Patient Preference Plays Limited Role in Selection of Therapy for Melanoma


During a Case-Based Roundtable® event, Evan J. Lipson, MD, discussed with participants whether factors such as patient preference influence their choice of melanoma treatment in the second article of a 2-part series.

Evan Lipson

Evan J. Lipson, MD (MODERATOR)

Associate Professor of Oncology

Johns Hopkins Medicine

Baltimore, MD


  • How do you balance efficacy, safety, patient preferences, goals of therapy, and quality of life when recommending a first-line regimen in melanoma?​
  • How does the availability of a novel immunotherapy target (anti-LAG3) change the landscape and decision-making process?

EVAN J. LIPSON, MD: Could you talk for about patient preference and how that plays into the recommendation you make?

AUGUSTO VILLEGAS, MD: If I think about the patients whom I have talked to, most of them have been young and fit, [and are mostly women]. I present the options; however, I still think that it’s hard to beat 7.5 years of data with melanoma [for ipilimumab (Yervoy) plus nivolumab (Opdivo)]. The other thing that worries me is that, besides BRAF [inhibitors], there is not a lot of salvage [therapy] with melanoma. You can do different things and even go all the way to interleukin-2, but there’s very little in my view that you can save [for later therapy].

[When I saw] the initial publication of the nivolumab/relatlimab [Opdualag], I was underwhelmed because we’ve been hearing about LAG-3 for quite some time and [hoped this regimen] was going to be superior [and a] substitute of ipilimumab/nivolumab, but it wasn’t. If 7 years later, we get the [overall survival] data, we [may] substitute it.

LIPSON: I agree with you. I don’t think it’s a substitute for ipilimumab/nivolumab.

VILLEGAS: What was your feeling when the publication came out? Were you excited or underwhelmed that LAG-3 was not the [treatment option you thought it might be]?

LIPSON: I was the one who presented the data first at the 2021 [American Society of Clinical Oncology Annual Meeting]. I’m a little bit biased, in terms of my excitement. We were pleased to see there was a pathway that could be blocked and was not as toxic as [the one targeted by] ipilimumab, but that was still giving an additional benefit to patients over and above anti–PD-1 monotherapy. I agree with what you said, that nivolumab/relatlimab does not take the place of ipilimumab/nivolumab, because the 2 were not compared head-to-head. I think what is true for a lot of us is that we’re not using much PD-1 monotherapy anymore, because that has been supplanted by nivolumab/relatlimab.

VILLEGAS: If you’re going to use a single agent…then I have no problems in picking nivolumab/relatlimab with very marginal additional toxicity, and clearly improved benefit. But I wasn’t doing single-agent immunotherapy to begin with. It’s the circumstances, [such as if] the patient didn’t walk in with the right characteristics. If I was thinking single agent, I might do nivolumab/relatlimab. If I’m thinking doublet immunotherapy, I’m still thinking ipilimumab/nivolumab.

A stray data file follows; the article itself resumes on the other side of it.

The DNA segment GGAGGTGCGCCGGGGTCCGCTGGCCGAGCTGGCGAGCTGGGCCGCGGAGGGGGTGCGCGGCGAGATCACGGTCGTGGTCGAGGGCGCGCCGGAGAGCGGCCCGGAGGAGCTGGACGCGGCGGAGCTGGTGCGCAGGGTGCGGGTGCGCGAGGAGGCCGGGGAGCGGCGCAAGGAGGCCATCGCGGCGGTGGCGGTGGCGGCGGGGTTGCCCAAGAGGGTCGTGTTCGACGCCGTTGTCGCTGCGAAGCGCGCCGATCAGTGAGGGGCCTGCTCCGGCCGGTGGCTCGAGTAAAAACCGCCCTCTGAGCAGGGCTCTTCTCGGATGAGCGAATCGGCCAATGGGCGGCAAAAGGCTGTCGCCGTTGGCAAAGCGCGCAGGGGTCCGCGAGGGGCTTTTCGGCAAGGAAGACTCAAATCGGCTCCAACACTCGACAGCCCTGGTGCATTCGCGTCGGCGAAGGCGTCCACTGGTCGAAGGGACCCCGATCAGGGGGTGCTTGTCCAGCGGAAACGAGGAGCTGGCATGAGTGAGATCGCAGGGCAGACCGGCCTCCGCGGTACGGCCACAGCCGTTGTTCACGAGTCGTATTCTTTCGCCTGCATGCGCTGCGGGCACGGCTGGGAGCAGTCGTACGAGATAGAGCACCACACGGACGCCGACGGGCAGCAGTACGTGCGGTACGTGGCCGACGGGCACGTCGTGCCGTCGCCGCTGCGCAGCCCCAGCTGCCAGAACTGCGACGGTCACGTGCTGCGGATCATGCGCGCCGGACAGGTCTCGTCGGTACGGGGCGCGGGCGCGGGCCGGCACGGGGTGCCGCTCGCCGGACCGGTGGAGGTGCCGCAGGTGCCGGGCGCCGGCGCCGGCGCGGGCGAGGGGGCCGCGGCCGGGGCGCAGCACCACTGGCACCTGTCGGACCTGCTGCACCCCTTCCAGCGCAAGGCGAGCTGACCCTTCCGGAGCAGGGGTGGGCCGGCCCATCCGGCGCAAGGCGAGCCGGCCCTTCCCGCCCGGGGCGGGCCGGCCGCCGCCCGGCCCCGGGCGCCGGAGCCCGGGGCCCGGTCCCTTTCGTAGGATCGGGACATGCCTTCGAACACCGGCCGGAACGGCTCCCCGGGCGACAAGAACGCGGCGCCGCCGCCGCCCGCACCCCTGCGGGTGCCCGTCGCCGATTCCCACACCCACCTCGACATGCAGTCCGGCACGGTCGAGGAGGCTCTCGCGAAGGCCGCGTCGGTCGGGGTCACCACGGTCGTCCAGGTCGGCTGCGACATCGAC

JAY WANG, MD: I don’t have a lot of experience with nivolumab/relatlimab; [I have] more experience with ipilimumab/nivolumab. But patients usually don’t ask me in terms of what they prefer, they just say to give what I think is the best for them. I don’t think patient preference plays a role because they leave it up to the prescriber.

LIPSON: Yes, they rely on your judgment.

WANG: In younger patients and patients with central nervous system metastatic disease, I’ll stick with ipilimumab/nivolumab. In the older, frail patients, that’s where I pick nivolumab/relatlimab.

LIPSON: Dr Shanbhag, are you swayed by patient preference?

SATISH SHANBHAG, MD: I agree with what was said. I think patients do what we [recommend]. If you say ipilimumab/nivolumab is [tolerable], they will sign on. There will be very few patients who will say, “No, this is not right.” Most patients come to the table expecting you to give them an opinion, and they will mostly follow what you do. I don’t think it’s right to present patients with a buffet and say, “Pick what you want.” They don’t know what these regimens and their efficacy and toxicity is like. It’s our job to present to them our best interpretation of the data and make suggestions to guide them as to how to approach the disease. I feel like in somebody who’s frail [or older], when I’m worried about toxicity, I would go with nivolumab/relatlimab and if it’s somebody who’s young and fit, I think we should give them the benefit of doubt with ipilimumab/nivolumab.

LIPSON: Have there been any barriers to using either of the immunotherapy regimens [because] it’s not on your formulary, it’s not on your organization’s pathway, [or] getting pushback from insurance?

SUMIT SAWHNEY, MD: The barrier always is the cost to the patient. Insurance companies have gotten smarter; they don’t want to be the bad guys [by denying authorization]. [However], they dump [costs] on the patient. The patients can’t afford whatever the cost is; that’s what the major barrier is. If you’re not very well insured, trying to get support from foundations and everything is always a challenge. That’s the biggest barrier, [but] insurance companies are not saying no to [authorizing treatment] now.

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